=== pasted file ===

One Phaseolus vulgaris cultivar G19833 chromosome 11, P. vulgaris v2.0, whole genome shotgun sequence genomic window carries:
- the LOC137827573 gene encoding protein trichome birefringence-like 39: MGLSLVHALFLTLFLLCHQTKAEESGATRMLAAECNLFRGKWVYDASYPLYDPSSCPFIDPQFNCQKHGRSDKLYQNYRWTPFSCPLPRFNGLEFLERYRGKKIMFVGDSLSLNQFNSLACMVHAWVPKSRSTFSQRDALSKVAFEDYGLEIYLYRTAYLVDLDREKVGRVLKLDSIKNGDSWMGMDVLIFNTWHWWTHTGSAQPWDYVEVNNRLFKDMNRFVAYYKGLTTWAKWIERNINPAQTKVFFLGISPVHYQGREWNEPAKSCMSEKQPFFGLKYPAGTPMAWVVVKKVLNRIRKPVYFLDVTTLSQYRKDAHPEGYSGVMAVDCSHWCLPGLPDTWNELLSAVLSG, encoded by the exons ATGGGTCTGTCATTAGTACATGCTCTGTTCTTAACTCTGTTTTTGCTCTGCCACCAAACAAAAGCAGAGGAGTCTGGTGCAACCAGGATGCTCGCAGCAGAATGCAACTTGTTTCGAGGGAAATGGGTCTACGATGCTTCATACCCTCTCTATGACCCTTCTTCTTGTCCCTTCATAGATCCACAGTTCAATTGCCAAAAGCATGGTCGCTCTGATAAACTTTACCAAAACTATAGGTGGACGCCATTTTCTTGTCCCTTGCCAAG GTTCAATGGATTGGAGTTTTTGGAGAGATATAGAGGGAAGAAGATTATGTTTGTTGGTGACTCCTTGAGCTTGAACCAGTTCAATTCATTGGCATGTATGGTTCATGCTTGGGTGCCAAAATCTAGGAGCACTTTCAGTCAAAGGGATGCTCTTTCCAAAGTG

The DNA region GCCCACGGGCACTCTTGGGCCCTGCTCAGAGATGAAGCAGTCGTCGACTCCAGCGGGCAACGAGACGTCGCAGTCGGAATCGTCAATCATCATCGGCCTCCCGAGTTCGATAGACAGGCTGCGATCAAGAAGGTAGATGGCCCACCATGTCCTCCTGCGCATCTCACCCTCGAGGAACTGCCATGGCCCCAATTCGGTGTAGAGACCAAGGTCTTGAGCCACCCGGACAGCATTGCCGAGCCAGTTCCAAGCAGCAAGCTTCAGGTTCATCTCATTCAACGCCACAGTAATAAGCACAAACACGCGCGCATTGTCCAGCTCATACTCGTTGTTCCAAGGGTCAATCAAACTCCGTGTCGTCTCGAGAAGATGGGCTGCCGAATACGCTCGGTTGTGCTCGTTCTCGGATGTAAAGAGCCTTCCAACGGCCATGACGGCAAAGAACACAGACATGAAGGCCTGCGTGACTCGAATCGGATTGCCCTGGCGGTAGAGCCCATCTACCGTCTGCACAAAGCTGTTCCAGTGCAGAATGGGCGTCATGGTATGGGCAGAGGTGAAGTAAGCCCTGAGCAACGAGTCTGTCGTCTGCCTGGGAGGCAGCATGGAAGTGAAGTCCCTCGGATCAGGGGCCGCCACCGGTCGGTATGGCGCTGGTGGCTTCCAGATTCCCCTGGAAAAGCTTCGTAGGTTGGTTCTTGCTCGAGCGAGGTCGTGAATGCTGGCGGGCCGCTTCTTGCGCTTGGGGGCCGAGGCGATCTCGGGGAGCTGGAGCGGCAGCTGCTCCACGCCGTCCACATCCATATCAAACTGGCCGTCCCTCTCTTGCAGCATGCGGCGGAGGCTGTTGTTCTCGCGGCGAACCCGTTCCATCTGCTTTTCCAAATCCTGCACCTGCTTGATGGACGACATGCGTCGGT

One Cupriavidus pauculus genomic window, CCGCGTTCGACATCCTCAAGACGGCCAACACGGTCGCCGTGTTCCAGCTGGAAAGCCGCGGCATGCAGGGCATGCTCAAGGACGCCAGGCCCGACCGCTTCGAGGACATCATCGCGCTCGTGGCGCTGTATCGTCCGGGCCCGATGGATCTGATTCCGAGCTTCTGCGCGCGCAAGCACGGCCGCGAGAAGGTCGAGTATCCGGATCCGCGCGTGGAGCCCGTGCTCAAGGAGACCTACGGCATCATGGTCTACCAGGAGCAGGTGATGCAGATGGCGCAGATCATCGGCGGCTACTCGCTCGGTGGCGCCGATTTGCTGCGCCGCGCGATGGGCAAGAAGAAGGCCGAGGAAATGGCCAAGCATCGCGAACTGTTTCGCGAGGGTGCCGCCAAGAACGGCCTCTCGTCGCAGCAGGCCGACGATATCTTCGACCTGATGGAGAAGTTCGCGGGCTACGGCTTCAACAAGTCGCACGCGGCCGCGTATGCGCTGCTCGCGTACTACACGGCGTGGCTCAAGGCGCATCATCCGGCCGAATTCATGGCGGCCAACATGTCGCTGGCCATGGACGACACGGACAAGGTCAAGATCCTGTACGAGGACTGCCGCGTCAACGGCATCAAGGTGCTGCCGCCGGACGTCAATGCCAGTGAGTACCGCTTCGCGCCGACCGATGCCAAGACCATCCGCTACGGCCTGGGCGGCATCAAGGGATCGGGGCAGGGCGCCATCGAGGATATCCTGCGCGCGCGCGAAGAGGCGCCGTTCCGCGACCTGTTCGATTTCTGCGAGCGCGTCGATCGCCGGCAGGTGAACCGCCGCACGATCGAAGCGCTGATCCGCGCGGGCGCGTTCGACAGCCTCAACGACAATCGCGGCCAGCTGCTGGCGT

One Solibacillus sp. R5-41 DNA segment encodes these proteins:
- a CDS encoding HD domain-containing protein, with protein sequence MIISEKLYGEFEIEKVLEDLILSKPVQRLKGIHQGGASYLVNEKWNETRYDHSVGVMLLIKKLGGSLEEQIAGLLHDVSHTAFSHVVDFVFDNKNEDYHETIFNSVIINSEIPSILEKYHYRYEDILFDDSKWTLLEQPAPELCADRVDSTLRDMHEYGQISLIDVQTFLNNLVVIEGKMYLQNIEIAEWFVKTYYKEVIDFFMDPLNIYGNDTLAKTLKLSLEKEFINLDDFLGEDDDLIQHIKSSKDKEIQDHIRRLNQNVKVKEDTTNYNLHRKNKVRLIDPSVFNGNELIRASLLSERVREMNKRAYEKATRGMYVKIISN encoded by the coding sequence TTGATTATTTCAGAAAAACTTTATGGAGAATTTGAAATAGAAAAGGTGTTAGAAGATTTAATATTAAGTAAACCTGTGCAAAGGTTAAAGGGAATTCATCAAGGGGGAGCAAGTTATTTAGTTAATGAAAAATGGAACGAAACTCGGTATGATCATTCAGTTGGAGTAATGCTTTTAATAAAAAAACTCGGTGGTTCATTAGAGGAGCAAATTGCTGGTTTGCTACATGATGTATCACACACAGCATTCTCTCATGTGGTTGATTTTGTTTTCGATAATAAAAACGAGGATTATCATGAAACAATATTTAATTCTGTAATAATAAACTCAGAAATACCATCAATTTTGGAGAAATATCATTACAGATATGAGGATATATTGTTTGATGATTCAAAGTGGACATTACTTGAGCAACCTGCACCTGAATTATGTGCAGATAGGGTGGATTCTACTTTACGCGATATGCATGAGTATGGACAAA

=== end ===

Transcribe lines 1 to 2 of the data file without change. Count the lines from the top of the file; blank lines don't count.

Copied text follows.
One Phaseolus vulgaris cultivar G19833 chromosome 11, P. vulgaris v2.0, whole genome shotgun sequence genomic window carries:
- the LOC137827573 gene encoding protein trichome birefringence-like 39: MGLSLVHALFLTLFLLCHQTKAEESGATRMLAAECNLFRGKWVYDASYPLYDPSSCPFIDPQFNCQKHGRSDKLYQNYRWTPFSCPLPRFNGLEFLERYRGKKIMFVGDSLSLNQFNSLACMVHAWVPKSRSTFSQRDALSKVAFEDYGLEIYLYRTAYLVDLDREKVGRVLKLDSIKNGDSWMGMDVLIFNTWHWWTHTGSAQPWDYVEVNNRLFKDMNRFVAYYKGLTTWAKWIERNINPAQTKVFFLGISPVHYQGREWNEPAKSCMSEKQPFFGLKYPAGTPMAWVVVKKVLNRIRKPVYFLDVTTLSQYRKDAHPEGYSGVMAVDCSHWCLPGLPDTWNELLSAVLSG, encoded by the exons ATGGGTCTGTCATTAGTACATGCTCTGTTCTTAACTCTGTTTTTGCTCTGCCACCAAACAAAAGCAGAGGAGTCTGGTGCAACCAGGATGCTCGCAGCAGAATGCAACTTGTTTCGAGGGAAATGGGTCTACGATGCTTCATACCCTCTCTATGACCCTTCTTCTTGTCCCTTCATAGATCCACAGTTCAATTGCCAAAAGCATGGTCGCTCTGATAAACTTTACCAAAACTATAGGTGGACGCCATTTTCTTGTCCCTTGCCAAG GTTCAATGGATTGGAGTTTTTGGAGAGATATAGAGGGAAGAAGATTATGTTTGTTGGTGACTCCTTGAGCTTGAACCAGTTCAATTCATTGGCATGTATGGTTCATGCTTGGGTGCCAAAATCTAGGAGCACTTTCAGTCAAAGGGATGCTCTTTCCAAAGTG